Challenging behavior often results from heavy dependence on others for such things as personal hygiene, transportation, information, communication, and entertainment. Assistive technology and other accommodations can result in far less dependence on others, fewer reminders, and fewer behavioral challenges. Assistive technology can include a communication device for those who cannot otherwise get their needs met, or listening to a book on tape for those who have trouble reading, or a watch with several alarms for those who have trouble remembering.
A Sense of Belonging
Are there certain people, or groups of people, with whom the individual feels most at home? What feedback from others best communicates a clear message that she is appreciated for who she is? Does he feel any sense of belonging to the classroom, the school, and the residential or neighborhood community? Or does he feel most accepted by a local gang? Who accepts him unconditionally, and who requires him to earn his place?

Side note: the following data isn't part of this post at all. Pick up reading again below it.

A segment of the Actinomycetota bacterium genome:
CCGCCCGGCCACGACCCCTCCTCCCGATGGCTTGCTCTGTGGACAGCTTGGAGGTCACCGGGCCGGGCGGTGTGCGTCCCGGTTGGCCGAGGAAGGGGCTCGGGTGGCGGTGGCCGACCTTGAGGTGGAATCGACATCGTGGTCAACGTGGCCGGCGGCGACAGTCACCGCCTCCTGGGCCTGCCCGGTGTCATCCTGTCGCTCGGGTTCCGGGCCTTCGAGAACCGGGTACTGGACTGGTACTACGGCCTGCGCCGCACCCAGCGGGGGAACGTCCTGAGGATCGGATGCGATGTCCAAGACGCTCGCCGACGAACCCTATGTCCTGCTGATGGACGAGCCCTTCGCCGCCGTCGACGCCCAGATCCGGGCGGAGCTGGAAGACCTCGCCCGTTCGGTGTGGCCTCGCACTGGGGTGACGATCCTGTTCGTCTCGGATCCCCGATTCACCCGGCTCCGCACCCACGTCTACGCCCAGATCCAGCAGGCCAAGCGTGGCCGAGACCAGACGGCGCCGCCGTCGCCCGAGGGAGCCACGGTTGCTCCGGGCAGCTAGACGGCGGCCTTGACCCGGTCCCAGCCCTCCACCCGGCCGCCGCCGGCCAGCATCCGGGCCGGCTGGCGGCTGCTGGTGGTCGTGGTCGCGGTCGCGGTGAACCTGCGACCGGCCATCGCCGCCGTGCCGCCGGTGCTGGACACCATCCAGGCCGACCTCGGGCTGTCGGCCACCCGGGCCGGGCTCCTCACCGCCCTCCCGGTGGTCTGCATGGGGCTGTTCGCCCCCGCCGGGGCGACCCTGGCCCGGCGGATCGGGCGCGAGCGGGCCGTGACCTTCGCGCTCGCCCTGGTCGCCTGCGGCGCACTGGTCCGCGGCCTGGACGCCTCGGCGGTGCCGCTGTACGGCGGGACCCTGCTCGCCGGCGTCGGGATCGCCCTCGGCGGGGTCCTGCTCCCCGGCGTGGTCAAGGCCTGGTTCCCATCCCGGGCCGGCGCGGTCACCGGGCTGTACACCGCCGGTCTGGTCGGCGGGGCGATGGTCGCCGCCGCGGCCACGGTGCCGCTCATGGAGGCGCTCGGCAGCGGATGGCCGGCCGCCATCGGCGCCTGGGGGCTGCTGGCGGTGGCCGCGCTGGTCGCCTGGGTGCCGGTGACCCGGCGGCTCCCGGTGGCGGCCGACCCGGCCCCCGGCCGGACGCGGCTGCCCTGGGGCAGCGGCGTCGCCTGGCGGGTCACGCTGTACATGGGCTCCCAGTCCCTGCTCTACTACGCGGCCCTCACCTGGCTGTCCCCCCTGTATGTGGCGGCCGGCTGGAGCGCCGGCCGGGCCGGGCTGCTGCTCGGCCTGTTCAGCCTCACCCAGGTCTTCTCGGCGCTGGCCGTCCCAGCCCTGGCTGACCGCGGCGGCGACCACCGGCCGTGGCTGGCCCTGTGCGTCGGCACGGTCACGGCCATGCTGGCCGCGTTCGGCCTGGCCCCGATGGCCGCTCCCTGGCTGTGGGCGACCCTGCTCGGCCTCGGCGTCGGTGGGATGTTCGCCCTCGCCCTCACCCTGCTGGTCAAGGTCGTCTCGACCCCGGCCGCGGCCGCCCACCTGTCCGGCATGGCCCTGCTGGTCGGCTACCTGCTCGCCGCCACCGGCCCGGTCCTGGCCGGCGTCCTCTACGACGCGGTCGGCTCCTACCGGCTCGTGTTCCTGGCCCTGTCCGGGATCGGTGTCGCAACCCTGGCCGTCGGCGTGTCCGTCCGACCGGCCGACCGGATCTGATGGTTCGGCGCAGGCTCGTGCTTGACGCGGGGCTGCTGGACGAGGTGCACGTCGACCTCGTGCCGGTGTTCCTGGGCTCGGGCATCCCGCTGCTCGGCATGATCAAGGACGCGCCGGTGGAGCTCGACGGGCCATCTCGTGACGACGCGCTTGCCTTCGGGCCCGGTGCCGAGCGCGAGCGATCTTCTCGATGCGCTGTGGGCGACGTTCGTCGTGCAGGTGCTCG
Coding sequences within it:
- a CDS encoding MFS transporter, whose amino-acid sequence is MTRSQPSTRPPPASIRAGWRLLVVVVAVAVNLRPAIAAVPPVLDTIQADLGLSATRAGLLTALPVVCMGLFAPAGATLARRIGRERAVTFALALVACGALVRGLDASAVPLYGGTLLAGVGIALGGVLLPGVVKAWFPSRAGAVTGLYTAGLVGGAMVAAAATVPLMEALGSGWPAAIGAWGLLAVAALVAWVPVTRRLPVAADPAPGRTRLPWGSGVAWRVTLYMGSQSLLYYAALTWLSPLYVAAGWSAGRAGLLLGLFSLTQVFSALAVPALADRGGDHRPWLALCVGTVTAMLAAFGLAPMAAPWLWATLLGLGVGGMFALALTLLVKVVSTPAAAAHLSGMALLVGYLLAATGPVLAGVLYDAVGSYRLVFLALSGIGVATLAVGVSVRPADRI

Altering the Environment
Some people benefit by organizing different settings in such a way that each environment is associated with different expectations and activities (e.g., eating, group activities, private space, free time, etc.). For others, simply minimizing distraction, playing calm music or eliminating background noises, can make a meaningful difference in challenging behavior. Environmental modifications help most when the antecedent events that provoke challenging behavior are avoided, as well as the consequences that reinforce the behavior.
Addressing Biomedical or Physical Factors